What will the UK Government’s long-awaited immigration reform plan look like – with the aim of reaching an agreement on the proposals to end free movement after Brexit – and what will it mean for businesses and their staff?
Top of the immigration wish list from businesses are:
1. The minimum salary threshold for overseas migrants is dropped to £21,000, rather than the £30,000 mooted by the Migration Advisory Committee (MAC) in September.
2. The introduction of a low-skilled immigration route, seen as vital to sectors such as hospitality, manufacturing, rural and agriculture that rely heavily on low-skilled EU migration.
3. Abolition of the administratively burdensome Residential Labour Market Test (RLMT) – a universal headache to HR Managers across industry.
On December 18, press reports suggested the White Paper’s release would likely be delayed because the cabinet was split on the minimum salary level for overseas migrants. However, just a day later, the White Paper looks set to be released.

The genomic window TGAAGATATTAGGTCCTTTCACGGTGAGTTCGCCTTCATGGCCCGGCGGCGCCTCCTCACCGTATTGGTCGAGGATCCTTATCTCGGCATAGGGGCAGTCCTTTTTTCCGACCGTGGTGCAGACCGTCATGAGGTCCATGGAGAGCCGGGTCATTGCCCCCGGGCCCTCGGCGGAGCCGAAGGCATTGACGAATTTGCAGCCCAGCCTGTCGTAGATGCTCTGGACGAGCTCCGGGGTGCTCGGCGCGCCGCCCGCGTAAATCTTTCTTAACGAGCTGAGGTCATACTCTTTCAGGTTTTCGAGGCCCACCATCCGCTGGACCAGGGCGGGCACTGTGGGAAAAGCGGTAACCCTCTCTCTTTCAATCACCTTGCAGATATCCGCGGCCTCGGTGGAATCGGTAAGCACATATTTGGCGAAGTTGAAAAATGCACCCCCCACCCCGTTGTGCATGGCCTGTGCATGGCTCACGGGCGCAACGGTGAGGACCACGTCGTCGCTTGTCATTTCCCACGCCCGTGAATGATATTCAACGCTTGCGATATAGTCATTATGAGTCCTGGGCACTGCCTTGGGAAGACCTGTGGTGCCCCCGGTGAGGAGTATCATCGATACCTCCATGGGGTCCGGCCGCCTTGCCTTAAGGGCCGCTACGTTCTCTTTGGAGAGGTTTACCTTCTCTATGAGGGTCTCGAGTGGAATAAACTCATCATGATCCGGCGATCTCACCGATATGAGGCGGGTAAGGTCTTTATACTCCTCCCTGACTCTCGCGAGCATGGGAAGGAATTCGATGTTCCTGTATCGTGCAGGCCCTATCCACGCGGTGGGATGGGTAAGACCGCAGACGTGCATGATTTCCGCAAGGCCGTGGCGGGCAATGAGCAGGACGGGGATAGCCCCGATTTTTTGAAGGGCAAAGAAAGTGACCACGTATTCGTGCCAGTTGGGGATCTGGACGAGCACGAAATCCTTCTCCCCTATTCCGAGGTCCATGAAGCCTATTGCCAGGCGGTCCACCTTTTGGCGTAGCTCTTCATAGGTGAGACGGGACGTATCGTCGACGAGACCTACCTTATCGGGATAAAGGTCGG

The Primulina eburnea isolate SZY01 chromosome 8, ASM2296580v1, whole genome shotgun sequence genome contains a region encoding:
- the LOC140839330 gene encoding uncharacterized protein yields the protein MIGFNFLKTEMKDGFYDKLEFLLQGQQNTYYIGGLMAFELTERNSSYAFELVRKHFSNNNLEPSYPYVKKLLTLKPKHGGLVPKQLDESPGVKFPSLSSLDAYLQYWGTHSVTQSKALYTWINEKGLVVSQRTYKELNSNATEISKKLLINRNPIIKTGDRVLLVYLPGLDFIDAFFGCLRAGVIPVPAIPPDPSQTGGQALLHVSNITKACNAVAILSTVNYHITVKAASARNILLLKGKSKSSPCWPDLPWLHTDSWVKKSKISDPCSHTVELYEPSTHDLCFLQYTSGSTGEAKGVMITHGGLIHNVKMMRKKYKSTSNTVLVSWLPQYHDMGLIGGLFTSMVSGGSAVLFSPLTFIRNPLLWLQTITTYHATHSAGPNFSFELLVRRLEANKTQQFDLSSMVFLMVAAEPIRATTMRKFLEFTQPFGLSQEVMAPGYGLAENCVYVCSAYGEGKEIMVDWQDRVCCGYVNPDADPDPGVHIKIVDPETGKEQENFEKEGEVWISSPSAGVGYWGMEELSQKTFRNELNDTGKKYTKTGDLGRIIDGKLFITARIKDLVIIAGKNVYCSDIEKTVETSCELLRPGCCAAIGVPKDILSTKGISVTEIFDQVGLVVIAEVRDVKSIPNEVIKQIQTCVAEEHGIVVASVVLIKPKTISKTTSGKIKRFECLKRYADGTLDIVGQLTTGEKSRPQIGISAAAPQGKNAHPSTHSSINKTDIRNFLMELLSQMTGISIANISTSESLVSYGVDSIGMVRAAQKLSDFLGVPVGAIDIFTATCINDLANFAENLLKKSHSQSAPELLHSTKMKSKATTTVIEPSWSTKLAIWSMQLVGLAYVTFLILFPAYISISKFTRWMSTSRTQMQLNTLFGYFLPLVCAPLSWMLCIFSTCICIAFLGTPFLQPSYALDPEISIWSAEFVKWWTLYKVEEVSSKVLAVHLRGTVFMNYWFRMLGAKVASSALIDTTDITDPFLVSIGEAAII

The Government’s commitment to reduce net migration to fewer than 100,000 people each year – a Conservative Party manifesto commitment at the last General Election – was reported on Tuesday to have been left out of the draft proposals, so it will be interesting to see if that manifesto commitment features in the White Paper.
It was believed the minimum salary threshold would be set at £30,000 – the level recommended by the MAC in September, however some senior cabinet ministers are reported to have lobbied to reduce this to £21,000. This potential concession, combined with the scrapping of the RLMT and a rumoured easy entry for low-skilled workers, would be welcome news for business in time for Christmas.